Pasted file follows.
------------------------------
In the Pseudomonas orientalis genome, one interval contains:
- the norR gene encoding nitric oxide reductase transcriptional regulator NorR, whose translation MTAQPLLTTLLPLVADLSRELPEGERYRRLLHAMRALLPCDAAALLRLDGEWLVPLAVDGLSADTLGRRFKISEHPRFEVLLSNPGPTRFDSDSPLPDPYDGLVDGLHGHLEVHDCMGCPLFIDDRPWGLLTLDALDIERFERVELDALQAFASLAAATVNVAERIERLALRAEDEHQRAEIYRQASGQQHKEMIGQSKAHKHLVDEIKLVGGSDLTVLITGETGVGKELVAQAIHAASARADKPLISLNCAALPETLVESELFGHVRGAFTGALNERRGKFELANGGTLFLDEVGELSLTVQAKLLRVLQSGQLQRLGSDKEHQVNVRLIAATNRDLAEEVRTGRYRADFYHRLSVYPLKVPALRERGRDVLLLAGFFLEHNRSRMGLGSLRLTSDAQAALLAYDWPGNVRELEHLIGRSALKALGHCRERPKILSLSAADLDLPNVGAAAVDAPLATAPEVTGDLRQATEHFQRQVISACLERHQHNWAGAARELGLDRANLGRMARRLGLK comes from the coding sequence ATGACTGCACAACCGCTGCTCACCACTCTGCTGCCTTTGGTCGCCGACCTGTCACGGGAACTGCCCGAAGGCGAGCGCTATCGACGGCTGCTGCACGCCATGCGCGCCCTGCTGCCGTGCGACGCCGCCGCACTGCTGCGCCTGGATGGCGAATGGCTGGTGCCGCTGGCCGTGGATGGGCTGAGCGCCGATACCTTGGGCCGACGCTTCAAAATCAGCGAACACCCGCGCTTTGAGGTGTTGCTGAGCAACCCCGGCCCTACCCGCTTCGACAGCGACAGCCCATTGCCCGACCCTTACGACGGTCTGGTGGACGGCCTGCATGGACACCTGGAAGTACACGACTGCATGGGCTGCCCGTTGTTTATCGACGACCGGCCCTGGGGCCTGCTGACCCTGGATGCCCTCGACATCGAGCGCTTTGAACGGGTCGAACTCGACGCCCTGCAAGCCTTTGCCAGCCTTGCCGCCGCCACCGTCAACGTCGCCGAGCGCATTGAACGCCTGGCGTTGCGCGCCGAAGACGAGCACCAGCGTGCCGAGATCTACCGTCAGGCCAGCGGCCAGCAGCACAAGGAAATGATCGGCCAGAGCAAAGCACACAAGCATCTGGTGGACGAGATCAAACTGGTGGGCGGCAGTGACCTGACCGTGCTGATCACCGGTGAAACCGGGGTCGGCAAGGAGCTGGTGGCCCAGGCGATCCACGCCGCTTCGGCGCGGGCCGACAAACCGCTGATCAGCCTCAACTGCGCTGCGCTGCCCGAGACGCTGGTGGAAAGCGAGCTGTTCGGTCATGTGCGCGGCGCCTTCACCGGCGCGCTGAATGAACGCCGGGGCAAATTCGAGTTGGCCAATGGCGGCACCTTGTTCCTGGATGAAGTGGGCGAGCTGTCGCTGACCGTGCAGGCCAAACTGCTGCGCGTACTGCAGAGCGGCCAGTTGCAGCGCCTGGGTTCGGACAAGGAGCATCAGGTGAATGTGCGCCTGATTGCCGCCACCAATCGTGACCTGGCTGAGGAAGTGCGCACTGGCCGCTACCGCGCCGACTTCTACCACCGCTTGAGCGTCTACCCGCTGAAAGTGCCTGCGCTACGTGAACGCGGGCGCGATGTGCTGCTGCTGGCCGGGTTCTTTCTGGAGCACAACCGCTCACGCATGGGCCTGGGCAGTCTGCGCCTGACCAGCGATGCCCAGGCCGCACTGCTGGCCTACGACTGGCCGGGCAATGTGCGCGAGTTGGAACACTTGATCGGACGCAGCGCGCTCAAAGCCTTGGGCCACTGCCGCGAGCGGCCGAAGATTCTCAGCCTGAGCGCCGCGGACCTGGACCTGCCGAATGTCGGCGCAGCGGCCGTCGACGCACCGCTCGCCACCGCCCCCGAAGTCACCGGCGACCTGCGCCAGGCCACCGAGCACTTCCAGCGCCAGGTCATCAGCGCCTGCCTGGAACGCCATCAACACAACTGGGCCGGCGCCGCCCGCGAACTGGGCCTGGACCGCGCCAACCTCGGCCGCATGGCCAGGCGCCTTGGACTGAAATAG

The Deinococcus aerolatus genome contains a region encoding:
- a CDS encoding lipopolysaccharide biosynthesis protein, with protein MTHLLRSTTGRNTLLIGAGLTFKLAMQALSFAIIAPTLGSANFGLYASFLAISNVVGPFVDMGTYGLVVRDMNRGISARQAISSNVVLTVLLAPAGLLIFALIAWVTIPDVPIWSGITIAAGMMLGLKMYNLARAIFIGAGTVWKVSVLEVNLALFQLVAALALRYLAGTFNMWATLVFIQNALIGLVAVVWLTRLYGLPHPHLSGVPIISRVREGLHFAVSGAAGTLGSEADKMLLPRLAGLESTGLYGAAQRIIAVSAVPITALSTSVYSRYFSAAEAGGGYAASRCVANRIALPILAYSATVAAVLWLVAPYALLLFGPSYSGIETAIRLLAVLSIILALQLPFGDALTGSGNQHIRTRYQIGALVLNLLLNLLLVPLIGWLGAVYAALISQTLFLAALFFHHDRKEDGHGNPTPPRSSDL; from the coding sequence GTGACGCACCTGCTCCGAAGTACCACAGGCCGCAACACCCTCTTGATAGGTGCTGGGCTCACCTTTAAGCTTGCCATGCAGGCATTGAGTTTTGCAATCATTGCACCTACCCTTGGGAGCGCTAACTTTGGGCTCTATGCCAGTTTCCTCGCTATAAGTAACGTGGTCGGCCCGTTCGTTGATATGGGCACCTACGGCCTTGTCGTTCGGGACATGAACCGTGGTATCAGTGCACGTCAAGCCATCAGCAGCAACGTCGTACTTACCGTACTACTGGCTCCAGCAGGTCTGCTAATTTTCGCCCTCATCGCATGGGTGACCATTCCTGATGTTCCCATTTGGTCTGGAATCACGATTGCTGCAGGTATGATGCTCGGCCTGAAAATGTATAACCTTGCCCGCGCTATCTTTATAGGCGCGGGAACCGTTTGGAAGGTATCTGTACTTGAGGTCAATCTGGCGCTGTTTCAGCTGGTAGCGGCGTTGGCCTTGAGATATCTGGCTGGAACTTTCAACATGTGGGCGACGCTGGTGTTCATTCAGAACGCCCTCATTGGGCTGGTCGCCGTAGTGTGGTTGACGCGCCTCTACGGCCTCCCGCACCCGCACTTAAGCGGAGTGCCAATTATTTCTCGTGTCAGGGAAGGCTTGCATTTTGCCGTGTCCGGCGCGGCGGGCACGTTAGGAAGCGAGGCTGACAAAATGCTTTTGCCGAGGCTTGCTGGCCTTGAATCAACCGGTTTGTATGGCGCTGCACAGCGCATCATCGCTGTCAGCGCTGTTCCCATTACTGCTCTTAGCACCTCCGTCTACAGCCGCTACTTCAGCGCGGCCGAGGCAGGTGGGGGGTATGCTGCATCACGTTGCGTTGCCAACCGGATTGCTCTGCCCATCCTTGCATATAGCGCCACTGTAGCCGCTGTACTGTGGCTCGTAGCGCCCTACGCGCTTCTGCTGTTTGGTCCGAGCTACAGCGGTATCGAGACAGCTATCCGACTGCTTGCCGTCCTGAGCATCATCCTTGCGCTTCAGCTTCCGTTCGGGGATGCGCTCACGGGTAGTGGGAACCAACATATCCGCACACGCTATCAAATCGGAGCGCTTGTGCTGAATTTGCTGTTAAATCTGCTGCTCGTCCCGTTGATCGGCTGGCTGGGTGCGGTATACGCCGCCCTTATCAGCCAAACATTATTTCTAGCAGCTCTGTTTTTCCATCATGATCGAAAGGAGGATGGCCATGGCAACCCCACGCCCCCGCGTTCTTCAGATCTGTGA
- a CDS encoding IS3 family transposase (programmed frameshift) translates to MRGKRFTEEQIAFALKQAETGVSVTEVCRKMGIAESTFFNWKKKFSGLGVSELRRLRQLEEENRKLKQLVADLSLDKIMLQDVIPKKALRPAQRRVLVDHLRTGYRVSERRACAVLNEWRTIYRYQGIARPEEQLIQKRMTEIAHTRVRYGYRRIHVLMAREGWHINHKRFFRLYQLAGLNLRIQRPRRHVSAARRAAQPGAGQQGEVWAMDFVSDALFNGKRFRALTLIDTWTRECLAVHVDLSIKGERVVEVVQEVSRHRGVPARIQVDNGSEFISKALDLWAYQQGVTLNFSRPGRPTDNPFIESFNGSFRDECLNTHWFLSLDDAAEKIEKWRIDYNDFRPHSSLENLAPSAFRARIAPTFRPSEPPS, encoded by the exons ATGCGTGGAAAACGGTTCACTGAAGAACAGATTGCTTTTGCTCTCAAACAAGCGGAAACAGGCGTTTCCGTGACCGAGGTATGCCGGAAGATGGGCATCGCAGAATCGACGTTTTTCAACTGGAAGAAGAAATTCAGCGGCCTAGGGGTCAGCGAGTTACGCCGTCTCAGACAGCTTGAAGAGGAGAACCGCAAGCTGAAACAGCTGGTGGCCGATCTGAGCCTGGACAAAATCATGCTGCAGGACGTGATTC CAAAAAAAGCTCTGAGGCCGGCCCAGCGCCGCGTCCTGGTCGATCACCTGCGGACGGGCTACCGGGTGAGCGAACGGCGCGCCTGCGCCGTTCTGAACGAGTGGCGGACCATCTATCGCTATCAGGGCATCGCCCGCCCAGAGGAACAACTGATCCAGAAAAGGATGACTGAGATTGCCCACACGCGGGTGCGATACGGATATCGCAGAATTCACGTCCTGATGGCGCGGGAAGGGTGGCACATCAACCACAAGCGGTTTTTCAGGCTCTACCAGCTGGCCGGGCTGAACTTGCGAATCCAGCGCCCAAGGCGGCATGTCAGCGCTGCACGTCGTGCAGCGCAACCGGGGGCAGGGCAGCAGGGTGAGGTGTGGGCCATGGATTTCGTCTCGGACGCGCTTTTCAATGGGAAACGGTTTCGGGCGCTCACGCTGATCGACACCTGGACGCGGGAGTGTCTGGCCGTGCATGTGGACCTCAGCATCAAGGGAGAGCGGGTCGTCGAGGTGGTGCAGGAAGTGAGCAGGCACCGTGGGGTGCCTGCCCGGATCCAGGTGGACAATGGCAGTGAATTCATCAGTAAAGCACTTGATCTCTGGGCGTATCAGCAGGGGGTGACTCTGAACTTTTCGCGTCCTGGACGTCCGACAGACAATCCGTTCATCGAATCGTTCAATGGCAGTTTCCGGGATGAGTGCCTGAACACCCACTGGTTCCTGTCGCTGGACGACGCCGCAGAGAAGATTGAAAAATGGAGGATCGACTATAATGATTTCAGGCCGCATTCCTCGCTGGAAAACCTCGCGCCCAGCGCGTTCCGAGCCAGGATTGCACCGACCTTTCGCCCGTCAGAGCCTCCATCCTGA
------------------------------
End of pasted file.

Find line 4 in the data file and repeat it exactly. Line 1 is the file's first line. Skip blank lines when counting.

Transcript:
- a CDS encoding lipopolysaccharide biosynthesis protein, with protein MTHLLRSTTGRNTLLIGAGLTFKLAMQALSFAIIAPTLGSANFGLYASFLAISNVVGPFVDMGTYGLVVRDMNRGISARQAISSNVVLTVLLAPAGLLIFALIAWVTIPDVPIWSGITIAAGMMLGLKMYNLARAIFIGAGTVWKVSVLEVNLALFQLVAALALRYLAGTFNMWATLVFIQNALIGLVAVVWLTRLYGLPHPHLSGVPIISRVREGLHFAVSGAAGTLGSEADKMLLPRLAGLESTGLYGAAQRIIAVSAVPITALSTSVYSRYFSAAEAGGGYAASRCVANRIALPILAYSATVAAVLWLVAPYALLLFGPSYSGIETAIRLLAVLSIILALQLPFGDALTGSGNQHIRTRYQIGALVLNLLLNLLLVPLIGWLGAVYAALISQTLFLAALFFHHDRKEDGHGNPTPPRSSDL; from the coding sequence GTGACGCACCTGCTCCGAAGTACCACAGGCCGCAACACCCTCTTGATAGGTGCTGGGCTCACCTTTAAGCTTGCCATGCAGGCATTGAGTTTTGCAATCATTGCACCTACCCTTGGGAGCGCTAACTTTGGGCTCTATGCCAGTTTCCTCGCTATAAGTAACGTGGTCGGCCCGTTCGTTGATATGGGCACCTACGGCCTTGTCGTTCGGGACATGAACCGTGGTATCAGTGCACGTCAAGCCATCAGCAGCAACGTCGTACTTACCGTACTACTGGCTCCAGCAGGTCTGCTAATTTTCGCCCTCATCGCATGGGTGACCATTCCTGATGTTCCCATTTGGTCTGGAATCACGATTGCTGCAGGTATGATGCTCGGCCTGAAAATGTATAACCTTGCCCGCGCTATCTTTATAGGCGCGGGAACCGTTTGGAAGGTATCTGTACTTGAGGTCAATCTGGCGCTGTTTCAGCTGGTAGCGGCGTTGGCCTTGAGATATCTGGCTGGAACTTTCAACATGTGGGCGACGCTGGTGTTCATTCAGAACGCCCTCATTGGGCTGGTCGCCGTAGTGTGGTTGACGCGCCTCTACGGCCTCCCGCACCCGCACTTAAGCGGAGTGCCAATTATTTCTCGTGTCAGGGAAGGCTTGCATTTTGCCGTGTCCGGCGCGGCGGGCACGTTAGGAAGCGAGGCTGACAAAATGCTTTTGCCGAGGCTTGCTGGCCTTGAATCAACCGGTTTGTATGGCGCTGCACAGCGCATCATCGCTGTCAGCGCTGTTCCCATTACTGCTCTTAGCACCTCCGTCTACAGCCGCTACTTCAGCGCGGCCGAGGCAGGTGGGGGGTATGCTGCATCACGTTGCGTTGCCAACCGGATTGCTCTGCCCATCCTTGCATATAGCGCCACTGTAGCCGCTGTACTGTGGCTCGTAGCGCCCTACGCGCTTCTGCTGTTTGGTCCGAGCTACAGCGGTATCGAGACAGCTATCCGACTGCTTGCCGTCCTGAGCATCATCCTTGCGCTTCAGCTTCCGTTCGGGGATGCGCTCACGGGTAGTGGGAACCAACATATCCGCACACGCTATCAAATCGGAGCGCTTGTGCTGAATTTGCTGTTAAATCTGCTGCTCGTCCCGTTGATCGGCTGGCTGGGTGCGGTATACGCCGCCCTTATCAGCCAAACATTATTTCTAGCAGCTCTGTTTTTCCATCATGATCGAAAGGAGGATGGCCATGGCAACCCCACGCCCCCGCGTTCTTCAGATCTGTGA